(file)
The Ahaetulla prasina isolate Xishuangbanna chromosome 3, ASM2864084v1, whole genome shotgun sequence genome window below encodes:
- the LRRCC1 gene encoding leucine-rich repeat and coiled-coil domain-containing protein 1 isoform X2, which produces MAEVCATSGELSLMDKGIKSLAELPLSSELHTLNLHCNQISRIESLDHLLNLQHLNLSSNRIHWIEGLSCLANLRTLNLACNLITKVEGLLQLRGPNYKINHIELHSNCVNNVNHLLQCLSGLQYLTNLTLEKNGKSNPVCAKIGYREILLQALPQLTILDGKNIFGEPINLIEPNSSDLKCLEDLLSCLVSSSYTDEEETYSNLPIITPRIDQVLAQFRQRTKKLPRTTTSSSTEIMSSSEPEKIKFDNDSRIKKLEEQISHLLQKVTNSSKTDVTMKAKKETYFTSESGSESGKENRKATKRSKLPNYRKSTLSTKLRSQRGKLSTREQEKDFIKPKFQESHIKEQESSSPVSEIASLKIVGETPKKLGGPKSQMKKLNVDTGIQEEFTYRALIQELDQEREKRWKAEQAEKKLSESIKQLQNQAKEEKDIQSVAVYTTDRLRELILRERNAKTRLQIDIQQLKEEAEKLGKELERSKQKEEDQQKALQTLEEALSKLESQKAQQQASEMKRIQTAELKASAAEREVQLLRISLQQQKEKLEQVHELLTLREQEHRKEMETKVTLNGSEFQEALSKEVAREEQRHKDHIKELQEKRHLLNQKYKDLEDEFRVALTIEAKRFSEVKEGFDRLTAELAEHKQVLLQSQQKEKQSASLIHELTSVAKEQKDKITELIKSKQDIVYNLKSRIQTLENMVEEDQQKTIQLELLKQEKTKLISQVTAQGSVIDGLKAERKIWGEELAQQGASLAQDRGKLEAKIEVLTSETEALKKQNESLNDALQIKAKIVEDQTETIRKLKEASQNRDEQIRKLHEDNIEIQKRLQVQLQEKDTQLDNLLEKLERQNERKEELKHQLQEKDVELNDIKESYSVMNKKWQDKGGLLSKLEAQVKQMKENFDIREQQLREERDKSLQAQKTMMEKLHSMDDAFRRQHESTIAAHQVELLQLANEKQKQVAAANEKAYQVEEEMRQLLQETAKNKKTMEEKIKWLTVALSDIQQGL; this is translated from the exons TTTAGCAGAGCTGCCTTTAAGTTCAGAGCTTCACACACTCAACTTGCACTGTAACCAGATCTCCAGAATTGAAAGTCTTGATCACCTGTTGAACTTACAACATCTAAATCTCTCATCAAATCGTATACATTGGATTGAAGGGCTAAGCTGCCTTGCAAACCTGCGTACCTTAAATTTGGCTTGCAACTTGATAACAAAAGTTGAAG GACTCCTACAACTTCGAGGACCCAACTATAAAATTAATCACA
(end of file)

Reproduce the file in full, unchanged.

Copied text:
The Ahaetulla prasina isolate Xishuangbanna chromosome 3, ASM2864084v1, whole genome shotgun sequence genome window below encodes:
- the LRRCC1 gene encoding leucine-rich repeat and coiled-coil domain-containing protein 1 isoform X2, which produces MAEVCATSGELSLMDKGIKSLAELPLSSELHTLNLHCNQISRIESLDHLLNLQHLNLSSNRIHWIEGLSCLANLRTLNLACNLITKVEGLLQLRGPNYKINHIELHSNCVNNVNHLLQCLSGLQYLTNLTLEKNGKSNPVCAKIGYREILLQALPQLTILDGKNIFGEPINLIEPNSSDLKCLEDLLSCLVSSSYTDEEETYSNLPIITPRIDQVLAQFRQRTKKLPRTTTSSSTEIMSSSEPEKIKFDNDSRIKKLEEQISHLLQKVTNSSKTDVTMKAKKETYFTSESGSESGKENRKATKRSKLPNYRKSTLSTKLRSQRGKLSTREQEKDFIKPKFQESHIKEQESSSPVSEIASLKIVGETPKKLGGPKSQMKKLNVDTGIQEEFTYRALIQELDQEREKRWKAEQAEKKLSESIKQLQNQAKEEKDIQSVAVYTTDRLRELILRERNAKTRLQIDIQQLKEEAEKLGKELERSKQKEEDQQKALQTLEEALSKLESQKAQQQASEMKRIQTAELKASAAEREVQLLRISLQQQKEKLEQVHELLTLREQEHRKEMETKVTLNGSEFQEALSKEVAREEQRHKDHIKELQEKRHLLNQKYKDLEDEFRVALTIEAKRFSEVKEGFDRLTAELAEHKQVLLQSQQKEKQSASLIHELTSVAKEQKDKITELIKSKQDIVYNLKSRIQTLENMVEEDQQKTIQLELLKQEKTKLISQVTAQGSVIDGLKAERKIWGEELAQQGASLAQDRGKLEAKIEVLTSETEALKKQNESLNDALQIKAKIVEDQTETIRKLKEASQNRDEQIRKLHEDNIEIQKRLQVQLQEKDTQLDNLLEKLERQNERKEELKHQLQEKDVELNDIKESYSVMNKKWQDKGGLLSKLEAQVKQMKENFDIREQQLREERDKSLQAQKTMMEKLHSMDDAFRRQHESTIAAHQVELLQLANEKQKQVAAANEKAYQVEEEMRQLLQETAKNKKTMEEKIKWLTVALSDIQQGL; this is translated from the exons TTTAGCAGAGCTGCCTTTAAGTTCAGAGCTTCACACACTCAACTTGCACTGTAACCAGATCTCCAGAATTGAAAGTCTTGATCACCTGTTGAACTTACAACATCTAAATCTCTCATCAAATCGTATACATTGGATTGAAGGGCTAAGCTGCCTTGCAAACCTGCGTACCTTAAATTTGGCTTGCAACTTGATAACAAAAGTTGAAG GACTCCTACAACTTCGAGGACCCAACTATAAAATTAATCACA